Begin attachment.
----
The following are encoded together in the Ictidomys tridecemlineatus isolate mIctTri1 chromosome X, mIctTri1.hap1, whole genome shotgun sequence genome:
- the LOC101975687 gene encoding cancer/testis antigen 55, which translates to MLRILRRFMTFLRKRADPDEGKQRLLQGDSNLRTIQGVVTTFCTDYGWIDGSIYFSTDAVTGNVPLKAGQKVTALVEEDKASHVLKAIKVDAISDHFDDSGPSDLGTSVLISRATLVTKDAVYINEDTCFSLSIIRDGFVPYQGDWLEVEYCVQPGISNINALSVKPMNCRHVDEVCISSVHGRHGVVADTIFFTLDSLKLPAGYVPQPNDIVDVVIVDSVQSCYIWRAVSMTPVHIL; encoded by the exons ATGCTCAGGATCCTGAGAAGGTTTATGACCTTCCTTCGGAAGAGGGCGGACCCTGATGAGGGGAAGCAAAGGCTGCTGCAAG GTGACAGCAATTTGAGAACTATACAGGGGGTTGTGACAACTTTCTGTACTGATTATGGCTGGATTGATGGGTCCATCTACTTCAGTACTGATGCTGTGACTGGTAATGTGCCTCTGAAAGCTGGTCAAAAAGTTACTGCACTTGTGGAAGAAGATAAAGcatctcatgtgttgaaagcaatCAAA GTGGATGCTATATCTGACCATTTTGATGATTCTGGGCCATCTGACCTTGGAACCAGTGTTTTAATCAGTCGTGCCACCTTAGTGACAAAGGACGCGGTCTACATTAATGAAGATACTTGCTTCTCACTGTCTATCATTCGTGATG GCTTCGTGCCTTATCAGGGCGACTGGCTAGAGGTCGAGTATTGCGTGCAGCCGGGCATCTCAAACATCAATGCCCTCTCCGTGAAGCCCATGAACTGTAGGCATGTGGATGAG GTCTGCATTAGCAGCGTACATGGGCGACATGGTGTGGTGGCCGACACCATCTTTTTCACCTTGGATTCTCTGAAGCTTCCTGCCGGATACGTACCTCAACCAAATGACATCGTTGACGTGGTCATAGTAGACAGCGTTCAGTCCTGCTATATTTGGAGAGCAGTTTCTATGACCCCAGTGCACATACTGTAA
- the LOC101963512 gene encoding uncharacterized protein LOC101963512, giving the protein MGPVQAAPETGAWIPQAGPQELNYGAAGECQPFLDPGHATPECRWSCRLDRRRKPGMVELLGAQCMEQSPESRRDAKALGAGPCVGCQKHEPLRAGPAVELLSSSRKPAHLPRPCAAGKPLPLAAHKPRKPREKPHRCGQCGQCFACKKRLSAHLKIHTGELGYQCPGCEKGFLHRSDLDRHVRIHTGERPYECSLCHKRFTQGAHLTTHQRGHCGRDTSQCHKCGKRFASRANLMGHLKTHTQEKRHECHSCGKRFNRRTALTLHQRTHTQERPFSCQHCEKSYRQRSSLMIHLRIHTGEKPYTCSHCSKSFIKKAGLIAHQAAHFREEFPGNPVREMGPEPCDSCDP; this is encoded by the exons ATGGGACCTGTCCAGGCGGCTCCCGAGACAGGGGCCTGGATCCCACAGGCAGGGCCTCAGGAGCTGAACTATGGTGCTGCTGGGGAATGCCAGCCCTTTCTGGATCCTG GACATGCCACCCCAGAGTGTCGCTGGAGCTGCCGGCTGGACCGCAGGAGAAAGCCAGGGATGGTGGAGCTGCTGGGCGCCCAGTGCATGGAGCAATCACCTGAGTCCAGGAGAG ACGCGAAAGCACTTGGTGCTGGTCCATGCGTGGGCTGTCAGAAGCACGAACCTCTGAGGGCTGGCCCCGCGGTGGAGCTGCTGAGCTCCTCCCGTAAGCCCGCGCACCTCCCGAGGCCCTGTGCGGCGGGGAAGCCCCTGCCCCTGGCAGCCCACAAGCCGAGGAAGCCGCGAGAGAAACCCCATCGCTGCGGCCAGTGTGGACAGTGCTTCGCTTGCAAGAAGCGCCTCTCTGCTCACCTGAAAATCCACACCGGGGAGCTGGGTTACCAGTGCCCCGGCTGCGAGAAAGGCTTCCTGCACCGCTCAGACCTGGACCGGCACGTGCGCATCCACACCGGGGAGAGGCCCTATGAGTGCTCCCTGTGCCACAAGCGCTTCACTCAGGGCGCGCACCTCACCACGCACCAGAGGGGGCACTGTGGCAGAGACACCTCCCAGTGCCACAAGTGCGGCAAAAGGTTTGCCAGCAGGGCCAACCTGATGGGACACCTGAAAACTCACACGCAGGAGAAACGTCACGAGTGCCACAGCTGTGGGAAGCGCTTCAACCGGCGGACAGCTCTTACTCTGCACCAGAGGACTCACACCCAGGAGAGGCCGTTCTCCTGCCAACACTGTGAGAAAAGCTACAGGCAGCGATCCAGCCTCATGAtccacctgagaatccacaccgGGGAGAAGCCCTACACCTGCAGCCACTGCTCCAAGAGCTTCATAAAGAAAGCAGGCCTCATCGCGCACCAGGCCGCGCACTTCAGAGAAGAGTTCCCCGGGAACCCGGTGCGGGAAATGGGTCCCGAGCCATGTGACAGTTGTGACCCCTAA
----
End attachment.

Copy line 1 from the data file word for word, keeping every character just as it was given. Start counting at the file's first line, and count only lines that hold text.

The following are encoded together in the Ictidomys tridecemlineatus isolate mIctTri1 chromosome X, mIctTri1.hap1, whole genome shotgun sequence genome: